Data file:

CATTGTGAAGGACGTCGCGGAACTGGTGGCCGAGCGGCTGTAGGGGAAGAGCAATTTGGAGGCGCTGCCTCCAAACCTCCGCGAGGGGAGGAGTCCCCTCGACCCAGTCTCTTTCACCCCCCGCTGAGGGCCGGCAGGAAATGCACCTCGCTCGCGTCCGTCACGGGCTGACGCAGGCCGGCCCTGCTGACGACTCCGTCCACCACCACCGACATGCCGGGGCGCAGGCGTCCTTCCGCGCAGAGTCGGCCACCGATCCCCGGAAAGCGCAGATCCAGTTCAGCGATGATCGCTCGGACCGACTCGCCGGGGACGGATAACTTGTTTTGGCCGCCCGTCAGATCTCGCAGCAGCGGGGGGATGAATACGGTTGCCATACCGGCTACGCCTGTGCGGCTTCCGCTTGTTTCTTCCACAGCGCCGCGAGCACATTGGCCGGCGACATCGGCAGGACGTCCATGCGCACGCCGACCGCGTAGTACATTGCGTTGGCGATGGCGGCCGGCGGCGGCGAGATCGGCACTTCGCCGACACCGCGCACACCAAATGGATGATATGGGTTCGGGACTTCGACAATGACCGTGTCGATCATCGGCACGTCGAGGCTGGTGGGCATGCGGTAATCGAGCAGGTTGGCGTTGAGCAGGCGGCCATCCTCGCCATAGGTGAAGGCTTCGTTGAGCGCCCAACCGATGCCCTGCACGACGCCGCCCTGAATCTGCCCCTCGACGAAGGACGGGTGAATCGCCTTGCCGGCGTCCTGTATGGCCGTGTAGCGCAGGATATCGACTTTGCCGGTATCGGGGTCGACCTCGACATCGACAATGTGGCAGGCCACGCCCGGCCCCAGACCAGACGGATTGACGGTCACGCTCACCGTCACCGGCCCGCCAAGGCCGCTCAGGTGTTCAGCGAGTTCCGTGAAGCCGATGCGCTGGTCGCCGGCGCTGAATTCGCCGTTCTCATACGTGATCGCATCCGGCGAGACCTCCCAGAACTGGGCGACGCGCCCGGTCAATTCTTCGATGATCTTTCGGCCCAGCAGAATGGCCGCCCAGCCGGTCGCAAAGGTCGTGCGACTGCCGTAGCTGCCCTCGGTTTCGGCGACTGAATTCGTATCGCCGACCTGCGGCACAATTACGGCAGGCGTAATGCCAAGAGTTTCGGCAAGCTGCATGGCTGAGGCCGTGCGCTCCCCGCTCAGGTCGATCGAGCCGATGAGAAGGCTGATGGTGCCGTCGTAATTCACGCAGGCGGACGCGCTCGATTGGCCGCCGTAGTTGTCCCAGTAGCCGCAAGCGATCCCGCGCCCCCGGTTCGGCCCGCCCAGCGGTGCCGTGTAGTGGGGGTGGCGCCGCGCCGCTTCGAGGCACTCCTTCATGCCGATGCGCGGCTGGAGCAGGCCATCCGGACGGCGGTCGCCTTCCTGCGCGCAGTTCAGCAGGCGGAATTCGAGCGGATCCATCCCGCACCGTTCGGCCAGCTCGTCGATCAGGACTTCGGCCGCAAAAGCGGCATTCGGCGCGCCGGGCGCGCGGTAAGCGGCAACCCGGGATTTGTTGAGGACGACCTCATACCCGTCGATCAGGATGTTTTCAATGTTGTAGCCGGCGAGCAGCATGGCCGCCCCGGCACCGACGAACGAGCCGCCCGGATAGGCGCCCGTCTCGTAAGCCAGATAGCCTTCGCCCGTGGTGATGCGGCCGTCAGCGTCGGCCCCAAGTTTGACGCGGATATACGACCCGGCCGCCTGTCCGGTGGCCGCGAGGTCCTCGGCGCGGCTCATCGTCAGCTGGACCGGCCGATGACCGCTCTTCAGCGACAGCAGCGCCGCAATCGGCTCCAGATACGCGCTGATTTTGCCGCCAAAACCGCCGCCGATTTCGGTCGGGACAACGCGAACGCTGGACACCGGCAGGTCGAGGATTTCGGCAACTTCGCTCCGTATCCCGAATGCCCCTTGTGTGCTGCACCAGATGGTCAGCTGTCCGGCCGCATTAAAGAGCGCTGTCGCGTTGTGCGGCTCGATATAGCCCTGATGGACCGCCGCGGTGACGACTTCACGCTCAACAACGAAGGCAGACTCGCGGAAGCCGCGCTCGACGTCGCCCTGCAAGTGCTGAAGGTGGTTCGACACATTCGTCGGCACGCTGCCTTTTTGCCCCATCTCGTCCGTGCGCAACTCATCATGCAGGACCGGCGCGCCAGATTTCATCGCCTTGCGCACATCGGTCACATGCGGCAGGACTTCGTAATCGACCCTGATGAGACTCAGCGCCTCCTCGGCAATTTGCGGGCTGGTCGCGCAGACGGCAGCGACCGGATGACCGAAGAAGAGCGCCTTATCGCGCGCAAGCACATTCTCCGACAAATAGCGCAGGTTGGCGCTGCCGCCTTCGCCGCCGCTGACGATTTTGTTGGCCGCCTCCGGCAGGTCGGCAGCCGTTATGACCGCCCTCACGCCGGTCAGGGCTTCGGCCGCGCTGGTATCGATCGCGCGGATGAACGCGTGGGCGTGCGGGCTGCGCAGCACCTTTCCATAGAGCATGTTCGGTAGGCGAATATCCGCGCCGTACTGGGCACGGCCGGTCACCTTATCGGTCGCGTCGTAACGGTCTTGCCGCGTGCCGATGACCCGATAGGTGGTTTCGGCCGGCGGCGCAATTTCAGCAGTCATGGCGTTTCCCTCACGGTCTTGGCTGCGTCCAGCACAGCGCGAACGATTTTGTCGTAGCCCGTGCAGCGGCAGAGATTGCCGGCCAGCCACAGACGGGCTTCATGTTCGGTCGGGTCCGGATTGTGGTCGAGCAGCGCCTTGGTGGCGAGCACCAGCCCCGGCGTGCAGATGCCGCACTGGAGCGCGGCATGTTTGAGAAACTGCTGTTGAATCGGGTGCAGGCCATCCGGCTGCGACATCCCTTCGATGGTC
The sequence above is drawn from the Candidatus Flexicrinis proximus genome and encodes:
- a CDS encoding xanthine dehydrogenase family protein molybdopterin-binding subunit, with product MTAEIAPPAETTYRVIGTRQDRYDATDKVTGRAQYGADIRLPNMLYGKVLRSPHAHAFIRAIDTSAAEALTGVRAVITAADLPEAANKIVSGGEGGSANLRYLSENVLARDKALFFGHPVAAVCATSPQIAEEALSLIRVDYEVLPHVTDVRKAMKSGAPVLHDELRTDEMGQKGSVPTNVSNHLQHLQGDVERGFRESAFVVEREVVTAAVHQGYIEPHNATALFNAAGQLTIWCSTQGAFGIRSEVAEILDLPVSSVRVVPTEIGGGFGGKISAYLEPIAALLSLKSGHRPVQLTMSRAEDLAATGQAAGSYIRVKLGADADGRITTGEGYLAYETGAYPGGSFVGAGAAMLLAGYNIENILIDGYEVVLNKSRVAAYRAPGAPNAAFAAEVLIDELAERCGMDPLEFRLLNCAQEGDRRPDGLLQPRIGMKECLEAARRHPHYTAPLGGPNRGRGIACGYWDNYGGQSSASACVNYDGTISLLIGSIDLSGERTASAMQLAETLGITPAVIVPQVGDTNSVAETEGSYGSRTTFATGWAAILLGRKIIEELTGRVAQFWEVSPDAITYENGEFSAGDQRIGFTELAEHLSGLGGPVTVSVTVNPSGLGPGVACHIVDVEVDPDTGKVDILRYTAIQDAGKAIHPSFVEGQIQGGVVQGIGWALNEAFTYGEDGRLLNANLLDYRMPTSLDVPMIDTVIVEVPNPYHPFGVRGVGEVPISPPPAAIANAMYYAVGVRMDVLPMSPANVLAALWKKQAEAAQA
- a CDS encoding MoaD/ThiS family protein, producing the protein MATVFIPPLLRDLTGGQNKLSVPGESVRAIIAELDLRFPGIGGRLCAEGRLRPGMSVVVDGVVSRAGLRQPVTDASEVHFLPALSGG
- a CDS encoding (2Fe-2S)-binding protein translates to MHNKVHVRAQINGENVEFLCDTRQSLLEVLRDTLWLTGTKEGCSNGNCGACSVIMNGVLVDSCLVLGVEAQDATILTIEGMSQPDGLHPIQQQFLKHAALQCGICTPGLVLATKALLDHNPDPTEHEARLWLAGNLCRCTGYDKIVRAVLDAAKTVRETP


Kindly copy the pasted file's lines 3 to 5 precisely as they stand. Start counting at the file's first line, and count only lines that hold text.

- a CDS encoding xanthine dehydrogenase family protein molybdopterin-binding subunit, with product MTAEIAPPAETTYRVIGTRQDRYDATDKVTGRAQYGADIRLPNMLYGKVLRSPHAHAFIRAIDTSAAEALTGVRAVITAADLPEAANKIVSGGEGGSANLRYLSENVLARDKALFFGHPVAAVCATSPQIAEEALSLIRVDYEVLPHVTDVRKAMKSGAPVLHDELRTDEMGQKGSVPTNVSNHLQHLQGDVERGFRESAFVVEREVVTAAVHQGYIEPHNATALFNAAGQLTIWCSTQGAFGIRSEVAEILDLPVSSVRVVPTEIGGGFGGKISAYLEPIAALLSLKSGHRPVQLTMSRAEDLAATGQAAGSYIRVKLGADADGRITTGEGYLAYETGAYPGGSFVGAGAAMLLAGYNIENILIDGYEVVLNKSRVAAYRAPGAPNAAFAAEVLIDELAERCGMDPLEFRLLNCAQEGDRRPDGLLQPRIGMKECLEAARRHPHYTAPLGGPNRGRGIACGYWDNYGGQSSASACVNYDGTISLLIGSIDLSGERTASAMQLAETLGITPAVIVPQVGDTNSVAETEGSYGSRTTFATGWAAILLGRKIIEELTGRVAQFWEVSPDAITYENGEFSAGDQRIGFTELAEHLSGLGGPVTVSVTVNPSGLGPGVACHIVDVEVDPDTGKVDILRYTAIQDAGKAIHPSFVEGQIQGGVVQGIGWALNEAFTYGEDGRLLNANLLDYRMPTSLDVPMIDTVIVEVPNPYHPFGVRGVGEVPISPPPAAIANAMYYAVGVRMDVLPMSPANVLAALWKKQAEAAQA
- a CDS encoding MoaD/ThiS family protein, producing the protein MATVFIPPLLRDLTGGQNKLSVPGESVRAIIAELDLRFPGIGGRLCAEGRLRPGMSVVVDGVVSRAGLRQPVTDASEVHFLPALSGG
- a CDS encoding (2Fe-2S)-binding protein translates to MHNKVHVRAQINGENVEFLCDTRQSLLEVLRDTLWLTGTKEGCSNGNCGACSVIMNGVLVDSCLVLGVEAQDATILTIEGMSQPDGLHPIQQQFLKHAALQCGICTPGLVLATKALLDHNPDPTEHEARLWLAGNLCRCTGYDKIVRAVLDAAKTVRETP